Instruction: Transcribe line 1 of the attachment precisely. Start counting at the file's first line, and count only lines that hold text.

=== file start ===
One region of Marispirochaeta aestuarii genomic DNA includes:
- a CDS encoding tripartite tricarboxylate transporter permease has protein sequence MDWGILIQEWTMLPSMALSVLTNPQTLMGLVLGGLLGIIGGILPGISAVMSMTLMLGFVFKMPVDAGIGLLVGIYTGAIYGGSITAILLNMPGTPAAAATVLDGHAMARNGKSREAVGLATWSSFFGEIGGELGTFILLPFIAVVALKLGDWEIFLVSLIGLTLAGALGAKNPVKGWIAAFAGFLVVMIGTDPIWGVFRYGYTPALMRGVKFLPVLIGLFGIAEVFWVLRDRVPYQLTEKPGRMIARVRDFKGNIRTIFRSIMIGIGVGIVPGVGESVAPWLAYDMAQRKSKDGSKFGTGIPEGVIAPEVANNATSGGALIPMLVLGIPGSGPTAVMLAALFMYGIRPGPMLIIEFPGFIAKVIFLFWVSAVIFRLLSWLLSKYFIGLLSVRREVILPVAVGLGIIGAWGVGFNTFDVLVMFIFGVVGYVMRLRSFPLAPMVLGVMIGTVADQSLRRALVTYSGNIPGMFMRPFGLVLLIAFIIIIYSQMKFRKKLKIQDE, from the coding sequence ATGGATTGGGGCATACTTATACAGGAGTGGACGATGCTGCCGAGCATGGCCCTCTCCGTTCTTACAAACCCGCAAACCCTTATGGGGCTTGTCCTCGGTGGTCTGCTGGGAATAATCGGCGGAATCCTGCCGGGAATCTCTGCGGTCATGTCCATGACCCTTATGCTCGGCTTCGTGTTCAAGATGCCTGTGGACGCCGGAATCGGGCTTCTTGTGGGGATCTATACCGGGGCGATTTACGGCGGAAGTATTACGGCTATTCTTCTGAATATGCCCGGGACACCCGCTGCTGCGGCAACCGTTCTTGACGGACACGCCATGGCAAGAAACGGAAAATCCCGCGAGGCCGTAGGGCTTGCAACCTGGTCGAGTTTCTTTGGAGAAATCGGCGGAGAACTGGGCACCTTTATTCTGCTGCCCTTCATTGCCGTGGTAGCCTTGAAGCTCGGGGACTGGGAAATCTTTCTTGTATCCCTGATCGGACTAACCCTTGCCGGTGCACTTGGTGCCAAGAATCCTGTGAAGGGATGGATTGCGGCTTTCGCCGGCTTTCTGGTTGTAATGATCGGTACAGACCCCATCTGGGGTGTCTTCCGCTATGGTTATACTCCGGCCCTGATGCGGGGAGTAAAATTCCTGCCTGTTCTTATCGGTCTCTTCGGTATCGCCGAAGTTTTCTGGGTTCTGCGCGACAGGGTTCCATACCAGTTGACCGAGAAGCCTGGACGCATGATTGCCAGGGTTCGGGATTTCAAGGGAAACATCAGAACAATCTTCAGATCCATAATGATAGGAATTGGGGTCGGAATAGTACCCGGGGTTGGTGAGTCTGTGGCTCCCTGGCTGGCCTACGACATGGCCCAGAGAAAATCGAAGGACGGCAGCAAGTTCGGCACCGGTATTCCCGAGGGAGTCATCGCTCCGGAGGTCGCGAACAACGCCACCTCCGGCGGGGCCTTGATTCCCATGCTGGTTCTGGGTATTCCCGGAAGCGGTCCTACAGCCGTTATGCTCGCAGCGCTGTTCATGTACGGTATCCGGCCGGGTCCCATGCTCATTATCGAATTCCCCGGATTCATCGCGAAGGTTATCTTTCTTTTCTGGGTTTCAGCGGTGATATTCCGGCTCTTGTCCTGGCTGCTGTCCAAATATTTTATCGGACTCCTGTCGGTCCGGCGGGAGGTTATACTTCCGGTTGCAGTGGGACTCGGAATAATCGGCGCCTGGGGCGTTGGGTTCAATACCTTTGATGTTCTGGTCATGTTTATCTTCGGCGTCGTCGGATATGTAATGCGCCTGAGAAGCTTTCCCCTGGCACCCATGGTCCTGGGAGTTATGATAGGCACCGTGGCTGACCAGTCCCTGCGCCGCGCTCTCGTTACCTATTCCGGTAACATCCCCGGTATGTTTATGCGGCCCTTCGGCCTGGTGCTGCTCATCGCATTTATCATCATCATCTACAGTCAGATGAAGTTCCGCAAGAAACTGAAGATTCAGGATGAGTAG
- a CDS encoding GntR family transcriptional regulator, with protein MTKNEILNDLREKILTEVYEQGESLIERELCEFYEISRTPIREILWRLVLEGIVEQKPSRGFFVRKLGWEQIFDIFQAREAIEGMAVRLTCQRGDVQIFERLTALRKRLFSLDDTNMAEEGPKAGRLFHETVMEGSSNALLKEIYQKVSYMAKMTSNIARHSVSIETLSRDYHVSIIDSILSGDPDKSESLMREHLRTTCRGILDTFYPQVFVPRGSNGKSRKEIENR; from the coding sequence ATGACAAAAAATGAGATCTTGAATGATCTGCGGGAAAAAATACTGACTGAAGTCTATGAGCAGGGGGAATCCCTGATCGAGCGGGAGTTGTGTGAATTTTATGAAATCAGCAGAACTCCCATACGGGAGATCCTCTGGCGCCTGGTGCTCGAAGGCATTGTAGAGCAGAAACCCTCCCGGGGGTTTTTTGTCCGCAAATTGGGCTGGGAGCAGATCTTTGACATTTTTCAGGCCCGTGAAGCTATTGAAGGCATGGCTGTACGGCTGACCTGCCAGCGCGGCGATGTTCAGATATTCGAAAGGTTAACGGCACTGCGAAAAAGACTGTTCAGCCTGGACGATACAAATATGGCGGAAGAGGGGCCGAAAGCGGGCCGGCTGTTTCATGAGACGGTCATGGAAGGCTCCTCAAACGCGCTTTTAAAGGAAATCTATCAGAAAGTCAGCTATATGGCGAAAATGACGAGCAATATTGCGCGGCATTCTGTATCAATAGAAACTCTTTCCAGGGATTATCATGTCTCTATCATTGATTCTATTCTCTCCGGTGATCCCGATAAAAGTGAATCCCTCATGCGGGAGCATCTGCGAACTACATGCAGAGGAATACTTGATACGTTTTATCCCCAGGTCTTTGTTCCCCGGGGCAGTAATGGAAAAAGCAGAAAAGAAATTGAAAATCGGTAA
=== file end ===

One region of Marispirochaeta aestuarii genomic DNA includes: